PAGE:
This wonderful book centres on a village close to an (evil) enchanted wood that is protected from said wood by a wizard known as The Dragon (are you feeling all excited for the fairytale magic yet?). Every 10 years he visits the village and takes a girl back with him to his castle. No one in the village knows what he does with the girls just that when they return after the 10 years they are different and never stay in the village. This year he takes Agnie despite everyone believing he will take her more beautiful and skilled best friend, Kasia. But Agnie does something at the Choosing Ceremony that makes him feel he must take her.
Based on that much you’re probably expecting a Beauty and the Beast style fairytale romance but you ain’t getting it!
That wood I mentioned at the beginning is the real centre of this story. Its power is growing and it wants to consume as much of its surroundings as possible. Including people! There are creatures living inside it that torment and steal villagers from all areas around the wood. It separates one province from another and attempts to incite war between them which Agnie and the Dragon try to prevent. If you like magic and fantastical battles then this one is for you.
Ok, so I never stick to my TBR. Never. Maybe I sometimes read one or two books from it but I have never managed to stick to an entire TBR. Knowing I won’t stick to one, it seems silly to keep writing them so instead I’m going to list a handful of books I would like to read this month and my other bookish goals.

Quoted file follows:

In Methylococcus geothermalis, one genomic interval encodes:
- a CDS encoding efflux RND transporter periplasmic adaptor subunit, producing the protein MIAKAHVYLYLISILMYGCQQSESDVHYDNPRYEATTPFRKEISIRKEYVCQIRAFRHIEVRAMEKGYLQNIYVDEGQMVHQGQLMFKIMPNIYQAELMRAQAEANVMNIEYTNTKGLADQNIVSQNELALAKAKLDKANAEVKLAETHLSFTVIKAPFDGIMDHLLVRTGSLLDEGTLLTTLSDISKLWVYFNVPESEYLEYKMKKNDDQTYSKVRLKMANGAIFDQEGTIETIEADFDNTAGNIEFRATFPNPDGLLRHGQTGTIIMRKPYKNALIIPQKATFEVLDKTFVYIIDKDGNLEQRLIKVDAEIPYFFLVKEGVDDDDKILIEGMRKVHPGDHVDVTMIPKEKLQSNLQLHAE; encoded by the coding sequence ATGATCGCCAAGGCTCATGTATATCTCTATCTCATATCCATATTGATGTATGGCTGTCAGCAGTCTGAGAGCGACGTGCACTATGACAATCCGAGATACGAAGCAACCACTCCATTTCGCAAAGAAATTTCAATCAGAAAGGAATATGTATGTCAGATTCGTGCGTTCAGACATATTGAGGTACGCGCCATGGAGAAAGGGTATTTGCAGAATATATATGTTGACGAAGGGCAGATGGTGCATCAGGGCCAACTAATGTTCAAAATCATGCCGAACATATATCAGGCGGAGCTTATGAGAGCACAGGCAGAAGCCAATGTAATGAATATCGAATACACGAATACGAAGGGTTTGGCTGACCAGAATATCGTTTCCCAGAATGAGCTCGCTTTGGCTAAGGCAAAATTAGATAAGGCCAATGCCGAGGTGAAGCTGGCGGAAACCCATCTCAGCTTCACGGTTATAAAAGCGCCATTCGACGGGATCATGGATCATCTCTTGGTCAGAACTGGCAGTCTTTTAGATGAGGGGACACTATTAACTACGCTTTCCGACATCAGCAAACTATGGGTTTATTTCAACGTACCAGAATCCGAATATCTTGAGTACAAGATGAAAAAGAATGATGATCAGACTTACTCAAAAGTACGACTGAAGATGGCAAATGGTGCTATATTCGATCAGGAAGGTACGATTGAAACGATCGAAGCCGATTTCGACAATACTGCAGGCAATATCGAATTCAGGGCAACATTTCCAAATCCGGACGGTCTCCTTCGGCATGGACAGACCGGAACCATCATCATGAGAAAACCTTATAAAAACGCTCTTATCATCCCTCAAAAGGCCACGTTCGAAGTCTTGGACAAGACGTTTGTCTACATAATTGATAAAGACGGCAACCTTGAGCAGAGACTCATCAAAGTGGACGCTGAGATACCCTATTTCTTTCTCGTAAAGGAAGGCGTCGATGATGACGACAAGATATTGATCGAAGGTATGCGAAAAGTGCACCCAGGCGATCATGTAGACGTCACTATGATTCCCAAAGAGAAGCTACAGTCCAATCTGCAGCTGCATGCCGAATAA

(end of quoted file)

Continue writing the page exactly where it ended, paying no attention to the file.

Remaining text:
I expect to read at least two of these books. Some of them I’ve added to my TBR each month since February so we shall see….
Even if I don’t read the above books I hope to read at least 10 things in May. I say things because I’m including short stories, novellas, graphic novels, etc. in that. I read about 11 things in April so I should be able to manage this…..hopefully.
I have been so all over the place with posting since I started this blog last year. I really want to get more consistent with posting this month. My aim is to post 5-6 times each week. Which is a lot but I’ve written out a plan to help me. Fingers crossed!
I want to get more active on Instagram as well. I studied photography after school, I really like combining my love of books with my love of photography.
If you’ve read any of the books I mentioned I’d love to know what you thought of them. I’d also love to know if I mentioned a book above you think I should straight away! (not including Harry Potter, this is my 3rd time reading it anyway)
Synopsis: Harry Potter, along with his best friends, Ron and Hermione, is about to start his third year at Hogwarts School of Witchcraft and Wizardry. Harry can’t wait to get back to school after the summer holidays. (Who wouldn’t if they lived with the horrible Dursleys?) But when Harry gets to Hogwarts, the atmosphere is tense. There’s an escaped mass murderer on the loose, and the sinister prison guards of Azkaban have been called in to guard the school…
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What I thought about the book:I just can’t decide if this one or Order of the Pheonix is my favourite….
Prisoner of Azkaban gives us a little break from having Voldemort breathing down our necks, establishes the wizarding world more and gives a lot more character development. The story is starting to mature, it’s the turning point for the books going from Children’s to Young Adult.
Since I’ve read this twice already I decided to listen to the audiobook narrated by Stephen Fry. Fry is awesome but he occasionally makes the characters sound whiny especially Hermione.